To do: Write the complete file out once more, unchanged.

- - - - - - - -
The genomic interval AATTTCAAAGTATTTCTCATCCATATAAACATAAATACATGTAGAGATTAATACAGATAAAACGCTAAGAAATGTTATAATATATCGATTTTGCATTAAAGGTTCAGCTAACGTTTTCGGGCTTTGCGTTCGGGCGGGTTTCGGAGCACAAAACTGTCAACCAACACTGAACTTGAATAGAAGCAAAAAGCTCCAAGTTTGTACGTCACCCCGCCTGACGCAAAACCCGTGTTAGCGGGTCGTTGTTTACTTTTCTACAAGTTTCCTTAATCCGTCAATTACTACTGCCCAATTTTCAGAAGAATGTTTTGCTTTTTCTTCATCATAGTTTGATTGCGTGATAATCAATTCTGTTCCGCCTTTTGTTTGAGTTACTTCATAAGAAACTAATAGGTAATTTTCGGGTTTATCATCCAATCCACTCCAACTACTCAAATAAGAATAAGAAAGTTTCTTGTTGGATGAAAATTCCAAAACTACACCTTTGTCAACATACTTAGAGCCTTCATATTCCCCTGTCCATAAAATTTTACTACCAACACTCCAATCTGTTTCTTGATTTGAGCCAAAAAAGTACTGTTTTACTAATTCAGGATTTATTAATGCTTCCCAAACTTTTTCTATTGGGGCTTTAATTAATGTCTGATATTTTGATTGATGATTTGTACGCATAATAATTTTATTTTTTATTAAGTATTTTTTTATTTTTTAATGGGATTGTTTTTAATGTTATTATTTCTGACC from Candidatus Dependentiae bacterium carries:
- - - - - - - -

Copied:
The genomic interval AATTTCAAAGTATTTCTCATCCATATAAACATAAATACATGTAGAGATTAATACAGATAAAACGCTAAGAAATGTTATAATATATCGATTTTGCATTAAAGGTTCAGCTAACGTTTTCGGGCTTTGCGTTCGGGCGGGTTTCGGAGCACAAAACTGTCAACCAACACTGAACTTGAATAGAAGCAAAAAGCTCCAAGTTTGTACGTCACCCCGCCTGACGCAAAACCCGTGTTAGCGGGTCGTTGTTTACTTTTCTACAAGTTTCCTTAATCCGTCAATTACTACTGCCCAATTTTCAGAAGAATGTTTTGCTTTTTCTTCATCATAGTTTGATTGCGTGATAATCAATTCTGTTCCGCCTTTTGTTTGAGTTACTTCATAAGAAACTAATAGGTAATTTTCGGGTTTATCATCCAATCCACTCCAACTACTCAAATAAGAATAAGAAAGTTTCTTGTTGGATGAAAATTCCAAAACTACACCTTTGTCAACATACTTAGAGCCTTCATATTCCCCTGTCCATAAAATTTTACTACCAACACTCCAATCTGTTTCTTGATTTGAGCCAAAAAAGTACTGTTTTACTAATTCAGGATTTATTAATGCTTCCCAAACTTTTTCTATTGGGGCTTTAATTAATGTCTGATATTTTGATTGATGATTTGTACGCATAATAATTTTATTTTTTATTAAGTATTTTTTTATTTTTTAATGGGATTGTTTTTAATGTTATTATTTCTGACC from Candidatus Dependentiae bacterium carries: